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A traditional approach to extracting geometric information from a large scene is to compute multiple 3D depth maps from stereo pairs or direct range finders, and then to merge the 3D data This is not only computationally intensive, but the resulting merged depth maps may be subject to merging errors, especially if the relative poses between depth maps are not known exactly. The 3D data may also have to be resampled before merging, which adds additional complexity and potential sources of errors. This paper provides a means of directly extracting 3D data covering a very wide field of view, thus bypassing the need for numerous depth map merging. In our work, cylindrical images are first composited from sequences of images taken while the camera is rotated 360 ffi about a vertical axis. By taking such image panoramas at different camera locations, we can recover 3D data of the scene using a set of simple techniques: feature tracking, an 8point structure from motion algorithm, and...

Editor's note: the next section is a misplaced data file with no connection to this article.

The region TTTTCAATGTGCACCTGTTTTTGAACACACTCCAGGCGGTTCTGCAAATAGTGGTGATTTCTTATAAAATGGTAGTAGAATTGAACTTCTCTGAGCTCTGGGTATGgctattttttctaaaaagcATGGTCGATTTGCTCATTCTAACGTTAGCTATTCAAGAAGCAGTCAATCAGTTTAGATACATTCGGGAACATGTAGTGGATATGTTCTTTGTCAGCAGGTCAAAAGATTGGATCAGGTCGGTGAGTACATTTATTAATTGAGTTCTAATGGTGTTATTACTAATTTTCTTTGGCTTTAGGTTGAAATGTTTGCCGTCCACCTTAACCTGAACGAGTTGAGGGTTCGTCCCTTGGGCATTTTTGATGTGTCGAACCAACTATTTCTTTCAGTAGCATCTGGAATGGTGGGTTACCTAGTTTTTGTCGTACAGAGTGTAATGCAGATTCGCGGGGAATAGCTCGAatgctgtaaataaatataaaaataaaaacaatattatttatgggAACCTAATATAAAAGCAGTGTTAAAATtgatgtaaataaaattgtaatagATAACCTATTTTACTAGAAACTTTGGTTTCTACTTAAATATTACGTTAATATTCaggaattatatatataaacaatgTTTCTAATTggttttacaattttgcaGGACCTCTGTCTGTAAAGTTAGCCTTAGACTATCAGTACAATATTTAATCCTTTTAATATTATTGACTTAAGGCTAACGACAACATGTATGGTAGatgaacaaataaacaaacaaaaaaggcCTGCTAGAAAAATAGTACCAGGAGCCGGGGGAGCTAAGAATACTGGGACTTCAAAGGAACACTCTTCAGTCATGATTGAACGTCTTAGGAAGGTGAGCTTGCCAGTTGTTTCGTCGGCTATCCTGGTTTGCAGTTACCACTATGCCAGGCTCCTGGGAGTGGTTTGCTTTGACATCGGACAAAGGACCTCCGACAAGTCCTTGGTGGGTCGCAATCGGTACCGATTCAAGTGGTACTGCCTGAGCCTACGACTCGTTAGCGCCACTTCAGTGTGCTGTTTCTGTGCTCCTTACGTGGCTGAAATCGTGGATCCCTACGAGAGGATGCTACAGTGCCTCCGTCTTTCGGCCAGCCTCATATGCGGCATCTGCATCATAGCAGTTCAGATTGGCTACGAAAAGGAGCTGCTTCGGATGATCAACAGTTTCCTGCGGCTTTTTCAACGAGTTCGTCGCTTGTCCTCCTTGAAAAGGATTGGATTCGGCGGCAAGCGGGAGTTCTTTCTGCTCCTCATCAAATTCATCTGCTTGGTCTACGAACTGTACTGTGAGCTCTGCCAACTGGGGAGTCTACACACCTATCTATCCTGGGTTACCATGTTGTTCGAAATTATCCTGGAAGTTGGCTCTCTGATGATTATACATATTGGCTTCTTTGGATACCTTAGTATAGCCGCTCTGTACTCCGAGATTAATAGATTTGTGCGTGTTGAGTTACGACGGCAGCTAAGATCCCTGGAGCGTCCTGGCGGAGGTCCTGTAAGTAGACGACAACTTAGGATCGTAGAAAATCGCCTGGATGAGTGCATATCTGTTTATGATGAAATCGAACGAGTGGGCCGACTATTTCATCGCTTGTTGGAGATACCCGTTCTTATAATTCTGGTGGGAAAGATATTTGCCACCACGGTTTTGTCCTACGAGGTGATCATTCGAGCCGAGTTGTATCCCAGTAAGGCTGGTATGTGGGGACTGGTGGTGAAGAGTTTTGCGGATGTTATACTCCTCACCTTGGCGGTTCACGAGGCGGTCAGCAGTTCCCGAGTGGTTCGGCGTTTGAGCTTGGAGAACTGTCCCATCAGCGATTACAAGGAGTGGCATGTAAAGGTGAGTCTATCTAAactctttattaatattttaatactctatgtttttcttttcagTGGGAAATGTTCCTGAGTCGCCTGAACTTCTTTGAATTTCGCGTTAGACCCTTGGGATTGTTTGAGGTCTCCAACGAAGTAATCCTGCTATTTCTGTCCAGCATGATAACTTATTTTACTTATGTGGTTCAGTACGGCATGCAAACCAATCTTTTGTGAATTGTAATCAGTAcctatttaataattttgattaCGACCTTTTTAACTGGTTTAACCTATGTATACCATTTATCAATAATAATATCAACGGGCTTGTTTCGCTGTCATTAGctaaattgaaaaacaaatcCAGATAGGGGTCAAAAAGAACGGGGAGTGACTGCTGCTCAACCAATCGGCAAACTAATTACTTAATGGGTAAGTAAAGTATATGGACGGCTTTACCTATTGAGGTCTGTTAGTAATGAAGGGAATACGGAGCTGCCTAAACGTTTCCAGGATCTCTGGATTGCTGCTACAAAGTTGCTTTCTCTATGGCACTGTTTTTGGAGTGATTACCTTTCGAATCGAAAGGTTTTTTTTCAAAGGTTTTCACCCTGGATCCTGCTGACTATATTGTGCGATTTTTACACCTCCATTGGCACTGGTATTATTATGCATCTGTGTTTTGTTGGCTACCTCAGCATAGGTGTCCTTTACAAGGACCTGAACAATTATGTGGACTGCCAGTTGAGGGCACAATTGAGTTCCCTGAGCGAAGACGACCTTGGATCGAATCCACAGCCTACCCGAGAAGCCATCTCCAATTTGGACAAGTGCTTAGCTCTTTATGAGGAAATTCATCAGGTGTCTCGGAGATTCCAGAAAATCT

Simultaneous Linear Estimation of Multiple View Geometry and Lens Distortion
, 2001
"... A bugbear of uncalibrated stereo reconstruction is that cameras which deviate from the pinhole model have to be precalibrated in order to correct for nonlinear lens distortion. If they are not, and point correspondence is attempted using the uncorrected images, the matching constraints provided by ..."
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Cited by 116 (1 self)